Biden’s First Step to Restore Protections to Critical U.S. Waterways Falls Short
Today, the Biden administration and the Environmental Protection Agency (EPA) announced that they would initiate two rulemaking procedures under the Clean Water Act. The first rulemaking would restore pre-2015 protections to waterways in the United States. The second rulemaking would establish a new definition of what constitutes Waters of the United States (WOTUS), a critical designation that results in stronger, nationally-consistent protections for those bodies of water. However, Trump’s Dirty Water Rule will remain in effect until the first round of rulemaking — which will take an undetermined amount of time — is completed, leaving thousands of water bodies vulnerable to contamination, pollution, and destruction.
“Today’s action falls well short of the Biden administration’s commitments to protecting our environment and communities,” said Julian Gonzalez, legislative counsel for Healthy Communities at Earthjustice. “We are urging the EPA to swiftly extend full Clean Water Act protections to all the nation’s waters, as they are urgently needed to stop destruction from industry polluters caused by Trump’s Dirty Water Rule. Critical wetlands, rivers, and streams are being destroyed from coast to coast at a rapid rate with the U.S. Army Corp’s aggressive implementation of the Trump Rule.”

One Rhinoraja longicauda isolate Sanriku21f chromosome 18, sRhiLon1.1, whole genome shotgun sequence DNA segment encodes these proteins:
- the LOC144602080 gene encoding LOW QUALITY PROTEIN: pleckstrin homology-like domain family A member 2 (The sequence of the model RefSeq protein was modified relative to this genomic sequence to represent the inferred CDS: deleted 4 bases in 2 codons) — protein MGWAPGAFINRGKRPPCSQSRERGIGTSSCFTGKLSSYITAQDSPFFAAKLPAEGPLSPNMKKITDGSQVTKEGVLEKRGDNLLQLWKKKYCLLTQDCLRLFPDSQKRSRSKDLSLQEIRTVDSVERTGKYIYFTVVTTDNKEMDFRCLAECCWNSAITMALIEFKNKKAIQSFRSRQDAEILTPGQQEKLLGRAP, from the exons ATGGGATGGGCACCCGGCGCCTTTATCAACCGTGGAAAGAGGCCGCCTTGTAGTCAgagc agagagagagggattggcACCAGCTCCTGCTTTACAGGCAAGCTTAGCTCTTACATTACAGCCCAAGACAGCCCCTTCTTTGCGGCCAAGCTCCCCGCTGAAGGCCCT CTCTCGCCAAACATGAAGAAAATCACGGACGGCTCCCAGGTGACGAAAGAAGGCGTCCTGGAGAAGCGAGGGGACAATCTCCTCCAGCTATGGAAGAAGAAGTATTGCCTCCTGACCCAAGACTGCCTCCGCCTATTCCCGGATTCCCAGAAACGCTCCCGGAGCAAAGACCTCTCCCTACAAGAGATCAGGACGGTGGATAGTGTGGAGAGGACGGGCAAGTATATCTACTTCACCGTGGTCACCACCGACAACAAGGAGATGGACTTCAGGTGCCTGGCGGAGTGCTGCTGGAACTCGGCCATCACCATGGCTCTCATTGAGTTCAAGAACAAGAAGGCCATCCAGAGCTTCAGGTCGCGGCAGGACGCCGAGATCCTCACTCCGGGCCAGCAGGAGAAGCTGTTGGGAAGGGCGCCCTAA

Trumps’s attacks on our waters have affected communities across the country. Millions of Americans rely on the Clean Water Act to protect their drinking water sources. Modeling done by Earthjustice indicates that Trump’s Dirty Water Rule gutted protections for thousands of water bodies, making the destruction or pollution of those waters easier. With the federal government’s aggressive application of the Dirty Water Rule. This rule is already wreaking havoc and harming water resources, especially ephemeral waters and isolated wetlands such as those found in semi-arid environments and the glaciated prairie pothole region of the U.S. Because of the Dirty Water Rule, all ephemeral and some intermittently flowing streams and rivers, as well as wetlands adjacent to these streams and rivers and wetlands that are considered “isolated” or connected to the water table underground could no longer be protected from pollution or destruction under the Clean Water Act.
In response to Trump’s rollback, Earthjustice filled challenges on behalf of the Pascua Yaqui Tribe of Arizona, the Quinault Indian Nation of Washington state, the Fond du Lac Band of Lake Superior Chippewa of Minnesota, the Menominee Indian Tribe of Wisconsin, the Tohono O’odham Tribe of Arizona, Mi Familia Vota, Puget Sound Keeper Alliance, Idaho Conservation League, and the Sierra Club. Earthjustice will continue to fight to ensure that all of our nation’s waters are fully protected.
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